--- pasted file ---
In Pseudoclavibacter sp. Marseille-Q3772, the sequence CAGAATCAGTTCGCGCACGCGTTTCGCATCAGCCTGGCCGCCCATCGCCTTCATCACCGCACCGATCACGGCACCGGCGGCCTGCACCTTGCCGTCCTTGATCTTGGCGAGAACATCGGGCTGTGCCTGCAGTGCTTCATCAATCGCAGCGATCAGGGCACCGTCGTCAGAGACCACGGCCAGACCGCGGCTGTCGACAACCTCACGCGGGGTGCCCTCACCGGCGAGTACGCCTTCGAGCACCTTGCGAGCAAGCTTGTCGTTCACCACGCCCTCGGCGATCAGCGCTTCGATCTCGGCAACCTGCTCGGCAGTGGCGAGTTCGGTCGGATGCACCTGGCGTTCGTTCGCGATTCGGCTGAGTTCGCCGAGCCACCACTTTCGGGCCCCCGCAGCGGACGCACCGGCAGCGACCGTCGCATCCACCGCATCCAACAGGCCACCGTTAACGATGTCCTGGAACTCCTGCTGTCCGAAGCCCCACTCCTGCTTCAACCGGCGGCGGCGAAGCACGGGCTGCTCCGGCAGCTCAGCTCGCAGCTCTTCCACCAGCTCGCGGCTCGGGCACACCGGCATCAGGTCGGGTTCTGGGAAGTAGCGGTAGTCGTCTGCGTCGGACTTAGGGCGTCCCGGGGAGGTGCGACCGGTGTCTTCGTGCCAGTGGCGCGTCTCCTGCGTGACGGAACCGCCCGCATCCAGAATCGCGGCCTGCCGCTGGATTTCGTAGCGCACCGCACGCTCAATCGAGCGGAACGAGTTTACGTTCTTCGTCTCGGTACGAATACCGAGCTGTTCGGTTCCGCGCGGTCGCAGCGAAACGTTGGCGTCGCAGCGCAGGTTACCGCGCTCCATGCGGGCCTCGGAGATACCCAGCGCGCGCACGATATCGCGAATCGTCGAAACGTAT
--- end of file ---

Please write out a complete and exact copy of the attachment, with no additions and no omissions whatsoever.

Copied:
In Pseudoclavibacter sp. Marseille-Q3772, the sequence CAGAATCAGTTCGCGCACGCGTTTCGCATCAGCCTGGCCGCCCATCGCCTTCATCACCGCACCGATCACGGCACCGGCGGCCTGCACCTTGCCGTCCTTGATCTTGGCGAGAACATCGGGCTGTGCCTGCAGTGCTTCATCAATCGCAGCGATCAGGGCACCGTCGTCAGAGACCACGGCCAGACCGCGGCTGTCGACAACCTCACGCGGGGTGCCCTCACCGGCGAGTACGCCTTCGAGCACCTTGCGAGCAAGCTTGTCGTTCACCACGCCCTCGGCGATCAGCGCTTCGATCTCGGCAACCTGCTCGGCAGTGGCGAGTTCGGTCGGATGCACCTGGCGTTCGTTCGCGATTCGGCTGAGTTCGCCGAGCCACCACTTTCGGGCCCCCGCAGCGGACGCACCGGCAGCGACCGTCGCATCCACCGCATCCAACAGGCCACCGTTAACGATGTCCTGGAACTCCTGCTGTCCGAAGCCCCACTCCTGCTTCAACCGGCGGCGGCGAAGCACGGGCTGCTCCGGCAGCTCAGCTCGCAGCTCTTCCACCAGCTCGCGGCTCGGGCACACCGGCATCAGGTCGGGTTCTGGGAAGTAGCGGTAGTCGTCTGCGTCGGACTTAGGGCGTCCCGGGGAGGTGCGACCGGTGTCTTCGTGCCAGTGGCGCGTCTCCTGCGTGACGGAACCGCCCGCATCCAGAATCGCGGCCTGCCGCTGGATTTCGTAGCGCACCGCACGCTCAATCGAGCGGAACGAGTTTACGTTCTTCGTCTCGGTACGAATACCGAGCTGTTCGGTTCCGCGCGGTCGCAGCGAAACGTTGGCGTCGCAGCGCAGGTTACCGCGCTCCATGCGGGCCTCGGAGATACCCAGCGCGCGCACGATATCGCGAATCGTCGAAACGTAT